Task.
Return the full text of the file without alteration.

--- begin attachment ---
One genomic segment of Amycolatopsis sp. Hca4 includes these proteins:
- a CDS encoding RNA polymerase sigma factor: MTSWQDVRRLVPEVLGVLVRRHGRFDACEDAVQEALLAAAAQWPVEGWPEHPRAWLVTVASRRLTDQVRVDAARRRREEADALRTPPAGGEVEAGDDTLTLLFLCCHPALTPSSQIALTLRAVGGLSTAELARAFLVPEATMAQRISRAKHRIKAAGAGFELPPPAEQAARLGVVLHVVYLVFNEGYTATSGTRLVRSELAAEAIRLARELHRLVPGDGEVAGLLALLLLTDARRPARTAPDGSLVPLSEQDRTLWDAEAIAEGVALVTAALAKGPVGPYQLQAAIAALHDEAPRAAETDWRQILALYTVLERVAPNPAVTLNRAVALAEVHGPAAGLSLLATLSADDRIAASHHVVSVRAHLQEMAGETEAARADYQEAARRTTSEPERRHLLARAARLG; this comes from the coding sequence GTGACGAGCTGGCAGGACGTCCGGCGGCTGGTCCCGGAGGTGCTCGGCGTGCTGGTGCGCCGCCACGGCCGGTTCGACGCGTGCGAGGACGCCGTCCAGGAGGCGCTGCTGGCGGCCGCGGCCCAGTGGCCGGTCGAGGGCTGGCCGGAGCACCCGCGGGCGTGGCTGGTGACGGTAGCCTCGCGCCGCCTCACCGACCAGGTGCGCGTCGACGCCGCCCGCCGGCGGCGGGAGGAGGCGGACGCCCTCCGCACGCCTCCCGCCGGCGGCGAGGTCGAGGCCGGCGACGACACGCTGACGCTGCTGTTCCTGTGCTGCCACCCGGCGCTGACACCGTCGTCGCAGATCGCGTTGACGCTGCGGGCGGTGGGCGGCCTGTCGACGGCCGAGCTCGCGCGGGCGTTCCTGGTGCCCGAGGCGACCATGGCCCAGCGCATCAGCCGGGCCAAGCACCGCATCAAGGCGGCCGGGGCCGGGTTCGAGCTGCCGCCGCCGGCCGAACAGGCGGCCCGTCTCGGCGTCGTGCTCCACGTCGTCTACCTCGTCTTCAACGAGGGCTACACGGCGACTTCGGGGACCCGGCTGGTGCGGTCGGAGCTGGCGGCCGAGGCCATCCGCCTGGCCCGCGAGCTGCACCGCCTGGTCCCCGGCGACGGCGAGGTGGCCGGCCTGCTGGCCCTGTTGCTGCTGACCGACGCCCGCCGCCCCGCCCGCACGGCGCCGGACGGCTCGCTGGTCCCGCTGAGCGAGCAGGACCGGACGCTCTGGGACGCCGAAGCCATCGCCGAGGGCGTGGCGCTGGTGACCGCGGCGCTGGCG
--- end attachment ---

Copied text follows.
One genomic segment of Amycolatopsis sp. Hca4 includes these proteins:
- a CDS encoding RNA polymerase sigma factor: MTSWQDVRRLVPEVLGVLVRRHGRFDACEDAVQEALLAAAAQWPVEGWPEHPRAWLVTVASRRLTDQVRVDAARRRREEADALRTPPAGGEVEAGDDTLTLLFLCCHPALTPSSQIALTLRAVGGLSTAELARAFLVPEATMAQRISRAKHRIKAAGAGFELPPPAEQAARLGVVLHVVYLVFNEGYTATSGTRLVRSELAAEAIRLARELHRLVPGDGEVAGLLALLLLTDARRPARTAPDGSLVPLSEQDRTLWDAEAIAEGVALVTAALAKGPVGPYQLQAAIAALHDEAPRAAETDWRQILALYTVLERVAPNPAVTLNRAVALAEVHGPAAGLSLLATLSADDRIAASHHVVSVRAHLQEMAGETEAARADYQEAARRTTSEPERRHLLARAARLG; this comes from the coding sequence GTGACGAGCTGGCAGGACGTCCGGCGGCTGGTCCCGGAGGTGCTCGGCGTGCTGGTGCGCCGCCACGGCCGGTTCGACGCGTGCGAGGACGCCGTCCAGGAGGCGCTGCTGGCGGCCGCGGCCCAGTGGCCGGTCGAGGGCTGGCCGGAGCACCCGCGGGCGTGGCTGGTGACGGTAGCCTCGCGCCGCCTCACCGACCAGGTGCGCGTCGACGCCGCCCGCCGGCGGCGGGAGGAGGCGGACGCCCTCCGCACGCCTCCCGCCGGCGGCGAGGTCGAGGCCGGCGACGACACGCTGACGCTGCTGTTCCTGTGCTGCCACCCGGCGCTGACACCGTCGTCGCAGATCGCGTTGACGCTGCGGGCGGTGGGCGGCCTGTCGACGGCCGAGCTCGCGCGGGCGTTCCTGGTGCCCGAGGCGACCATGGCCCAGCGCATCAGCCGGGCCAAGCACCGCATCAAGGCGGCCGGGGCCGGGTTCGAGCTGCCGCCGCCGGCCGAACAGGCGGCCCGTCTCGGCGTCGTGCTCCACGTCGTCTACCTCGTCTTCAACGAGGGCTACACGGCGACTTCGGGGACCCGGCTGGTGCGGTCGGAGCTGGCGGCCGAGGCCATCCGCCTGGCCCGCGAGCTGCACCGCCTGGTCCCCGGCGACGGCGAGGTGGCCGGCCTGCTGGCCCTGTTGCTGCTGACCGACGCCCGCCGCCCCGCCCGCACGGCGCCGGACGGCTCGCTGGTCCCGCTGAGCGAGCAGGACCGGACGCTCTGGGACGCCGAAGCCATCGCCGAGGGCGTGGCGCTGGTGACCGCGGCGCTGGCG